Strategic Quitting

Strategic Quitting

Strategic Quitting

Business guru Seth Godin says, “Strategic Quitting is the Secret of Successful Organizations.”

Wow. Let that sink in during January of 2021. Because it felt like we all did a lot of quitting in 2020- quitting regular meet-ups with friends, live church, eating out, going to the gym, co-ops, class days, etc.

But that’s forced quitting, and hopefully, we’ll all be back to our life-giving communities SOON.

Strategic Quitting in Business

What about the things we need to give up: things that waste money, time, energy, goodwill, and our personal or collective resources? You know- the chocolate caramel treats you started buying in bulk around, say, March. Quitting that skanky show (you know the one). You won’t let your kids watch it, but you know isn’t so healthy for your attitudes either. The overpriced coffee you buy that blows your budget and supports causes you don’t—that type of quitting.

This month- as you think through habits and dreams, assess what you can cut out. Think through the fluff and fat. Lean up.

If you are in business, what you need to quit might be super obvious- or not. I was getting a recurring charge of $12.99 for a service I didn’t use (no biggie, but glad I caught it), and I was automatically enrolled in membership from a class that cost $129 a month (a definite biggie that I didn’t catch until several hundreds of dollars later (ouch)!

But that’s business. How does this apply to homeschooling?

Strategic Quitting in Your Homeschool

Strategic Quitting Blog Post. I quit calendar note.

Are you clear about your academic, life, and soft skills goals for each kiddo, and are they current? A quarterly mom assessment is not a bad idea.

Are your kids moving forward, or are they frustrated and stuck?

Are you, as the homeschooling teacher, frustrated and stuck?

Remember the Goldilocks Principle as you teach and train your kids: not too hard, not too easy, one step beyond what they know. If you, or your kids, are constantly frustrated by a subject or skill, it might be time to quit giving in to that frustration.

Get some testing, invest in a mentor, or an academic advising session. Those kinds of investments cost pennies on the dollar, point you to effective tools, tips, and curriculum, plus save your child (and you) years of heartache and frustration.

Let’s Quit These Things Together

Do you dread using the curriculum you purchased but feel guilty about tossing it aside? Quit the mom guilt. Sell it or gift it and do something else. There’s plenty of great curriculum out there (some of it free) that will bring you joy. Quit cheating yourself because of guilt. And if you need permission,  as a homeschooling vet of 30 years, I’m giving it to you.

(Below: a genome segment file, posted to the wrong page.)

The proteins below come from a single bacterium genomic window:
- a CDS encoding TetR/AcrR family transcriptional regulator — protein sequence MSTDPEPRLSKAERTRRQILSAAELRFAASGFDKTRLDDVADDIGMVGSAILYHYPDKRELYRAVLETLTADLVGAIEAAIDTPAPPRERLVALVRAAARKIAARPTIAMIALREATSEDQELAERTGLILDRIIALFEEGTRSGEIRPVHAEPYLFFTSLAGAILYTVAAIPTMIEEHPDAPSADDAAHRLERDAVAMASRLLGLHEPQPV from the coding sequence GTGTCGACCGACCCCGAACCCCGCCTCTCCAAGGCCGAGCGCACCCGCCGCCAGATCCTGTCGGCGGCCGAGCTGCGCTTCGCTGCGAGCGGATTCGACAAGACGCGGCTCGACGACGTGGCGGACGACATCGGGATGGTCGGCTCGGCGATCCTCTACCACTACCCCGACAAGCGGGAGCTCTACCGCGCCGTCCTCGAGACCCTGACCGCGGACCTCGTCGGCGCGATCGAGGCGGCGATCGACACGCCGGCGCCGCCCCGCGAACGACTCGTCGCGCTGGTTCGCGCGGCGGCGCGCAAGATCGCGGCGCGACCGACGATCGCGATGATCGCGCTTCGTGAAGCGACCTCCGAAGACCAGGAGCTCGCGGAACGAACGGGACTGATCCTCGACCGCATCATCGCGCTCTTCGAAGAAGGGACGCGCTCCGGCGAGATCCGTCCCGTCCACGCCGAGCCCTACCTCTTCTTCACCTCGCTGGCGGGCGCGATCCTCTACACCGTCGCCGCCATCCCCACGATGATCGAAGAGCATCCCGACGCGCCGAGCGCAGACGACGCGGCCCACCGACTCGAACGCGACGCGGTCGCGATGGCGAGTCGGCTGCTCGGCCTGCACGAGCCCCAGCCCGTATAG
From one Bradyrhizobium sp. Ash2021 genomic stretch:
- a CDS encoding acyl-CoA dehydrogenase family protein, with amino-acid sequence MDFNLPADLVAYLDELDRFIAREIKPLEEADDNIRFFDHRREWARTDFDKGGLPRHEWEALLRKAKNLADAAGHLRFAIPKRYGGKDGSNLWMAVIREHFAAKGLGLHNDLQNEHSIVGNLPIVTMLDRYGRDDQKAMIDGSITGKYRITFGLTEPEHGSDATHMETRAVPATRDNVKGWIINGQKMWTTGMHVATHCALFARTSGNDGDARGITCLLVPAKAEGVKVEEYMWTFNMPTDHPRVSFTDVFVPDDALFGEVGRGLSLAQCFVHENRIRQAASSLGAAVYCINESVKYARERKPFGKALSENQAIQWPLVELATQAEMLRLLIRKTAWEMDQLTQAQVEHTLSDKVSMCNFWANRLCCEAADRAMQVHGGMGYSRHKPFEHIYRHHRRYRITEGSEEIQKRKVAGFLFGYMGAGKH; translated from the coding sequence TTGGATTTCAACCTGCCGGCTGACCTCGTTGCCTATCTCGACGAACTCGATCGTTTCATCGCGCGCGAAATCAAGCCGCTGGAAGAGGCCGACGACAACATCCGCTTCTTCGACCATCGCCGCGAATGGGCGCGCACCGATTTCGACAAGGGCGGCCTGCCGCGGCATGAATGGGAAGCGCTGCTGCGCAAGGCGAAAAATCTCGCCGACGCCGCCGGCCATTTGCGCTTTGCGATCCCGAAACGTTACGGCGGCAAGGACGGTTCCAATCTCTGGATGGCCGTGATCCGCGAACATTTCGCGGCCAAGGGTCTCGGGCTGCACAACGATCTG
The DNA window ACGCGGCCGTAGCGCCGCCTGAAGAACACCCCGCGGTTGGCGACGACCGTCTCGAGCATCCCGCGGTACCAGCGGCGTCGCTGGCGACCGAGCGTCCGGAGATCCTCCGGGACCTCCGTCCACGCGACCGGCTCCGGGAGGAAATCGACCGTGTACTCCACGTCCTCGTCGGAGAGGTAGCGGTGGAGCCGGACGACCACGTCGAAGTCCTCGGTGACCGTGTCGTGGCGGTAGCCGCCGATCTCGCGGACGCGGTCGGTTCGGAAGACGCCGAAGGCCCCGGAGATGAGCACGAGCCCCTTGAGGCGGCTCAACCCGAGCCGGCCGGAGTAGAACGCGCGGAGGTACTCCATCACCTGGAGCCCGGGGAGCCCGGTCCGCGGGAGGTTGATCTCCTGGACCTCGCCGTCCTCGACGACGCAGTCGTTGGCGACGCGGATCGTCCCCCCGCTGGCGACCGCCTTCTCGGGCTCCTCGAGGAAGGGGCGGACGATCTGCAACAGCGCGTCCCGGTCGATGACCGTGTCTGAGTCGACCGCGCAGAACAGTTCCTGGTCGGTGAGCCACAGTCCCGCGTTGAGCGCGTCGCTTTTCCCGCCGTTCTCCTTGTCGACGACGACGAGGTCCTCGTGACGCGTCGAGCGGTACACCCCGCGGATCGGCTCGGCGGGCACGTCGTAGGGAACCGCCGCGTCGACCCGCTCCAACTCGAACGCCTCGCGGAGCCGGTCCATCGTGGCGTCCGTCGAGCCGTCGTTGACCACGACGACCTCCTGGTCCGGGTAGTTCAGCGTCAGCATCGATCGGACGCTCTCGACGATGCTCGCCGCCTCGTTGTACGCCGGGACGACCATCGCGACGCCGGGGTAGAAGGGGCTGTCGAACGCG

Are you wasting time by not having clearly established rhythms and routines for your day? Quit letting life control you and set a realistic, doable schedule for you and your family. That means taking time to be aware of the natural rhythms and routines y’all have. It means being a student of your family.

Are your kids up way before you and ready to be productive, but you stayed up too late grabbing “me time”? Do you frequently sleep through your kids’ most productive hours of the day? Quit giving in to your emotions. Plan and schedule time so that you get re-fueled in a healthy way that feeds your entire family.

Are you constantly spending money on eating out because you didn’t meal plan? Quit putting off the inevitable. You and your people are going to need to eat. Multiple times a day, in fact, and learning how to plan meals and implement that plan will save you thousands of dollars and your health in the long run.

Is your clean unfolded laundry a permanent fixture on your couch because you ran out of time to fold and put it away? Quit thinking the laundry fairy will come to your rescue. Your Grandma probably had a weekly system that went something like this,  “Wash on Monday, Iron on Tuesday, Mend on Wednesday, etc.” Create a doable laundry system; wash and dry throughout the week and then set aside 1-3 hours a week where everyone folds, hangs up and puts away laundry.

Addition by Subtraction

I could go on and on, but you get the idea. Make 2021 the year you QUIT.

Quit anything that creates distractions and diverts you from your mission. This year, determine to GAIN peace, sanity, and productivity.

Need help, inspiration, and a community of like-minded mommas heading true north? Our Membership Site is just what you are looking for!

Strategic Quitting Infographic Things to Quit in the New Year Quit giving in to frustration - find solutions instead. Quit the mom guilt. Quit that curriculum that isn't working. Quit letting the urgent control you - plan your routine. Quit running on empty - stragtegize time for re-fueling. Quit putting off the inevitable - plan & budget meals. Quit magical thinking - the laundry fairy doesn't exist. Create a chore system that works for your family.

Re-Set for the Win!

Re-Set for the Win!

Re-Set for the Win!